"Three weeks ago, John P. Stenbit, chief information officer of
the U.S. Department of Defense, issued an agencywide memo that has
Linux lovers rejoicing. The brief outlined the DOD's policy on
acquiring, using and developing open-source software, including the
Linux operating system. By creating an official policy, the DOD is
'outing' open source, a technology that was stuck in government
limbo, neither condoned nor outlawed.
"'People used to think they'd get fired if they talked about it.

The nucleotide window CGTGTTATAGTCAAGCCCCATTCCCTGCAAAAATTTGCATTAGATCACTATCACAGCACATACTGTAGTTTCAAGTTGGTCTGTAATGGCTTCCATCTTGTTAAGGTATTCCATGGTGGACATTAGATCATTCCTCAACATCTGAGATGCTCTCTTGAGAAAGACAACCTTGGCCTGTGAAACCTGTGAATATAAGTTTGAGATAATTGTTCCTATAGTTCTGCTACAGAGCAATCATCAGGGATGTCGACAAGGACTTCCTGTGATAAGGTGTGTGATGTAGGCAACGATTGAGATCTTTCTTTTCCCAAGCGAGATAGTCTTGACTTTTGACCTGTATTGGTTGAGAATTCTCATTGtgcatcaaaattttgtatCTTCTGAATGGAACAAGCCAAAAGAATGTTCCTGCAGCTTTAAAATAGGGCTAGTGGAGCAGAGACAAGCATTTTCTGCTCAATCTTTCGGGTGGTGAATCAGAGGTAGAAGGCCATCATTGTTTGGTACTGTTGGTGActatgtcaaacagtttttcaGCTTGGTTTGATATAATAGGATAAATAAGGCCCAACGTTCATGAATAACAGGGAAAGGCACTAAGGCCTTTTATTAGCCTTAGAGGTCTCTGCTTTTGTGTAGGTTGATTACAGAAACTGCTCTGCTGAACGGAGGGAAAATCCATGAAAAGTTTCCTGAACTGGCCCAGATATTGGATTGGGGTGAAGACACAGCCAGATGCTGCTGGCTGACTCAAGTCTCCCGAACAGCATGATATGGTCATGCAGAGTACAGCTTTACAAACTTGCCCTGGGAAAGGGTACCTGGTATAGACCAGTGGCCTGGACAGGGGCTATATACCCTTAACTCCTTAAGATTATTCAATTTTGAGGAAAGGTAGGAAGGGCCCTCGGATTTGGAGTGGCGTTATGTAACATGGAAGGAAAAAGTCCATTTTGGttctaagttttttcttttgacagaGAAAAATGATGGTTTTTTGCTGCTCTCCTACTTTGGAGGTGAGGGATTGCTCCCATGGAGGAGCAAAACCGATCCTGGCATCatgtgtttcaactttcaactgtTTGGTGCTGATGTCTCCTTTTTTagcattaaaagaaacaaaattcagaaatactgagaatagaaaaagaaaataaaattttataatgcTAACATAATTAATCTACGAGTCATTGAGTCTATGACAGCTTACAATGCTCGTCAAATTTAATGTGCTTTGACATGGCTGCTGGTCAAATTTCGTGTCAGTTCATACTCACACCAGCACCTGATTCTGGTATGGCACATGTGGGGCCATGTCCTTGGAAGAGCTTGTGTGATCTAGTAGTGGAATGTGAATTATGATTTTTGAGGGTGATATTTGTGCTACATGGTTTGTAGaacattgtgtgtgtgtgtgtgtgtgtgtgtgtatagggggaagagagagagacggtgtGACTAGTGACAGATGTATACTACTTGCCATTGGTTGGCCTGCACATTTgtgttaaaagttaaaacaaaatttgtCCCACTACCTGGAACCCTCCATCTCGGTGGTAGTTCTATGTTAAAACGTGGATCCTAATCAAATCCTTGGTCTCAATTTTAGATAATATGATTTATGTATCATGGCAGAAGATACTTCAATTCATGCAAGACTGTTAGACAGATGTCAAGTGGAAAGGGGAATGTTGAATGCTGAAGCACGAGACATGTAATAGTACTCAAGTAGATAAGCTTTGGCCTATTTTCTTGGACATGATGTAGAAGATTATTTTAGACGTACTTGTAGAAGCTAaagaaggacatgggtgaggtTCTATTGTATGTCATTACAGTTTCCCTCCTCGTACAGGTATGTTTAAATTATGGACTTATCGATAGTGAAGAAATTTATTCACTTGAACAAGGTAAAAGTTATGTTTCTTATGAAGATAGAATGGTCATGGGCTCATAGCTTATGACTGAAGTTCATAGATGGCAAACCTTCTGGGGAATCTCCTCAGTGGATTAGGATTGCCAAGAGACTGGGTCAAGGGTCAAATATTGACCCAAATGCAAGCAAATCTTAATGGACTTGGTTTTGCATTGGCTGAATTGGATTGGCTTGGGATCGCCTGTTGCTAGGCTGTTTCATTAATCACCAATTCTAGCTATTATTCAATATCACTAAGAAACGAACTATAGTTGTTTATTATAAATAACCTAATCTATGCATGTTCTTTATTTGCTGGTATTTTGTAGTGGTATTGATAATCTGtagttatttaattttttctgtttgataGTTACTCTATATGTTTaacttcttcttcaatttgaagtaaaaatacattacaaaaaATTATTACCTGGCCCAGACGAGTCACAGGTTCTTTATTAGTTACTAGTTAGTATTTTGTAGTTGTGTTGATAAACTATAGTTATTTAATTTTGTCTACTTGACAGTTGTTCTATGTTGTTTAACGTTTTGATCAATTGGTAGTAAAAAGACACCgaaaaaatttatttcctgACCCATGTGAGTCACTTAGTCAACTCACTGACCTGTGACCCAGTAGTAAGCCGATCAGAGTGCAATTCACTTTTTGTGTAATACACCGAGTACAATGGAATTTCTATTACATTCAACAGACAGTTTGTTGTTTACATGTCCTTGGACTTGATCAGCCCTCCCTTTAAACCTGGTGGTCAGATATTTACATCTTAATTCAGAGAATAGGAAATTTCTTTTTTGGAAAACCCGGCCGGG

It was 'Don't ask, don't tell,'' says Tony M. Stanco, founding
director of the Center of Open Source & Government, a policy
think tank. 'But now that the DOD has legitimized open source,
people won't be afraid to come out and say that they use it.'
"The government may be Linux's main squeeze for a while.
Corporate IT spending is expected to be flat this year. In
contrast, the U.S. government will spend an estimated $59 billion
on tech in 2003, up 7% from last year. Tech giants such as Computer
Sciences, Dell, IBM, Oracle, and Sun Microsystems are typically the
biggest beneficiaries of federal spending. Of note: Through
products sold by those companies, the government may already be
consuming more open-source software than it thinks..."